The National Carillon is a 50 metre tall tower, located on Aspen Island on Lake Burley Griffin. Inside the tower are 55 bells, which can be heard chiming around the lake every fifteen minutes. Each bell weighs between seven kilograms and six tonnes, each one creating their own unique sound that can be played by a professional Carillonist. Each Wednesday and Sunday between 12:30pm - 1:20pm (at the time of writing), a local or guest Carillonist comes to play the bells, much to the delight of picnickers all around the lake. See the weekly program here
To play the bells, Carillonists play a keyboard of wooden batons and pedals, called a clavier
. For those of us who know little about the musicality of a Carillon, it is interesting to learn that "Carillon Music Schools" are common in England and North America for musicians to learn how to play it. To view what the bells look like and the clavier
that the Carillonists play, see here
for a 360 degree tour of the National Carillon (courtesy of the National Capital Authority website). Click on the yellow circles to look inside the levels within the tower.
The National Carillon, an iconic sight on Lake Burley Griffin
The bells of the National Carillon. Source: Wikapedia. Image supplied by Peter Wells
The National Carillon was a gift from the British government to the people of Australia for the 50th anniversary of Canberra in 1970. Queen Elizabeth II came to open the building and the bells have been ringing ever since. Unfortunately visitors can't walk up to the top, except for special open days during the year when they provide short tours. As well as their Wednesday and Sunday concerts they also have other performances on days of celebration, such as Australia Day and Christmas Eve. Many Canberrans go down to the lake and lay out a picnic blanket in Kings Park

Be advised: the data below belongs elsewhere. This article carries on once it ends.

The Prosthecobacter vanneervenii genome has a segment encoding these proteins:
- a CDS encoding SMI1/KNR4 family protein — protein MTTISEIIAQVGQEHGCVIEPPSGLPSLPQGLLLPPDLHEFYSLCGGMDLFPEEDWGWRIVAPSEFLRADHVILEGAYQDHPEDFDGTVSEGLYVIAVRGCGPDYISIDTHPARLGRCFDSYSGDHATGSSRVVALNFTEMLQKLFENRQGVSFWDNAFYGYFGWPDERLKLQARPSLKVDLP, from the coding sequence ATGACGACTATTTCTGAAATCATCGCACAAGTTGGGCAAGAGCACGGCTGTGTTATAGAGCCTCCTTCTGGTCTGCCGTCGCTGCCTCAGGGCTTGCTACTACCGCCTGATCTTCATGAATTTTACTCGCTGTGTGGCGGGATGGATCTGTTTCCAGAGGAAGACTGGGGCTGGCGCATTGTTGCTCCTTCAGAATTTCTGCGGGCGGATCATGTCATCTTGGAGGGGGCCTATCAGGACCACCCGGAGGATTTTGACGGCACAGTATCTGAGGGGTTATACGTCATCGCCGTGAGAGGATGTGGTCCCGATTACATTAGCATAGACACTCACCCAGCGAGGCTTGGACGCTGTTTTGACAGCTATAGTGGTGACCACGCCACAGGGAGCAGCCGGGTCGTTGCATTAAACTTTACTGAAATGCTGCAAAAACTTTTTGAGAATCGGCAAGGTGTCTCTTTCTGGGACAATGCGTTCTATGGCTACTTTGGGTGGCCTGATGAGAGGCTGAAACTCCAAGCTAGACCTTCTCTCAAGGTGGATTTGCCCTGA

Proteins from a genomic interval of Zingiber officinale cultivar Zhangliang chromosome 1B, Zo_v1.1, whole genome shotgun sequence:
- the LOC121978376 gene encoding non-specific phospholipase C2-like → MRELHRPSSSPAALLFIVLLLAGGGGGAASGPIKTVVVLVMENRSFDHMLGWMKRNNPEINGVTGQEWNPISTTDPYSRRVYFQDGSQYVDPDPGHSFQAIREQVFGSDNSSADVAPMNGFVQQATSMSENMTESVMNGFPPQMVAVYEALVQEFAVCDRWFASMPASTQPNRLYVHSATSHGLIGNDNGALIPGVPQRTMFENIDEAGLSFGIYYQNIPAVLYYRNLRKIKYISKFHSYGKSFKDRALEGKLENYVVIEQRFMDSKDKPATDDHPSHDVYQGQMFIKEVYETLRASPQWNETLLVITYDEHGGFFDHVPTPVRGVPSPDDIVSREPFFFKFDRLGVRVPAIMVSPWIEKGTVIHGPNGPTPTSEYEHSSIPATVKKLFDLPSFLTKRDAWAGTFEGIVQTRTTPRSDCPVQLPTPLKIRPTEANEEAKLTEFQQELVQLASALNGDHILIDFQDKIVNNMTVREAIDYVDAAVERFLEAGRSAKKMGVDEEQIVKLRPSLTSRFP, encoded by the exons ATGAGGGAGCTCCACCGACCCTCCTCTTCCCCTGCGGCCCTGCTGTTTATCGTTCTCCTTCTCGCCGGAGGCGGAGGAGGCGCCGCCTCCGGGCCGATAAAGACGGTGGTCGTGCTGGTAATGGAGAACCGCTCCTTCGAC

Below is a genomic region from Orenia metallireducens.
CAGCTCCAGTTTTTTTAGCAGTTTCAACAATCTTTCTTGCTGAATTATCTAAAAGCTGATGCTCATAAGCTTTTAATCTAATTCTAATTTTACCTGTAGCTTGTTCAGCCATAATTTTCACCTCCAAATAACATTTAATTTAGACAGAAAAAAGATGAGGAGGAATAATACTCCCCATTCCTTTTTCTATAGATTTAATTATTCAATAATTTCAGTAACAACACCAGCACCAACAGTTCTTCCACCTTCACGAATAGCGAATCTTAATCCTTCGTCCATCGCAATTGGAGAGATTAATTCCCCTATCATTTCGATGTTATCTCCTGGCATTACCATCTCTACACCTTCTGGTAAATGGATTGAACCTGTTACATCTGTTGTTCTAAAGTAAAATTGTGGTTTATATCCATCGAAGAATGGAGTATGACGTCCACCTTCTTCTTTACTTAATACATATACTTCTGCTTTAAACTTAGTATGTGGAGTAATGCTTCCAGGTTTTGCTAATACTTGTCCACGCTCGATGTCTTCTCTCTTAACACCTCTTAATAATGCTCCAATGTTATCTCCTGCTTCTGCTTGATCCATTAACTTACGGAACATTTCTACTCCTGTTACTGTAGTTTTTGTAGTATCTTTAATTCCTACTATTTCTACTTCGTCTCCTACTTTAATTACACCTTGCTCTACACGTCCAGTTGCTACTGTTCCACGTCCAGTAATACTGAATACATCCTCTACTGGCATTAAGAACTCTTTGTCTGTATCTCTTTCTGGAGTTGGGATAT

and enjoy the concert, whilst trying to determine which song or carol they are playing. There is nothing more memorable than hearing ACDC's "It's a Long Way to the Top (If You Wanna Rock 'n' Roll)"
on the bells, each Australia Day. See the program here
for the next big event.
Performance times are also advertised near the base of the Carillon
If you wish to walk underneath the National Carillon, there is a small bridge that takes you over Lake Burley Griffin and onto Aspen Island. Whilst walking over the bridge, look down to see a large number of carp under the bridge, as well as ducks and several swans who like to visit the island and approach visitors looking for food - be warned! Visitors can walk directly underneath the Carillon and look up at the windows above, however on the ground level all you can see are the entrances to get up, via lift and staircase. There is also a short dirt path around the perimeter of the island as well as picnic tables, benches, views to the Captain Cook Memorial Jet
and a grassy area near the bridge, which is often the location of weddings.
Standing on the island provides a unique perspective of this impressive structure, as well being able to appreciate the birdlife and beauty of Lake Burley Griffin. Stay and listen to the bells, or perhaps go to a lunchtime concert to get the full impact of the 55 bells being played. It is an experience like no other.
The size and scale of the National Carillon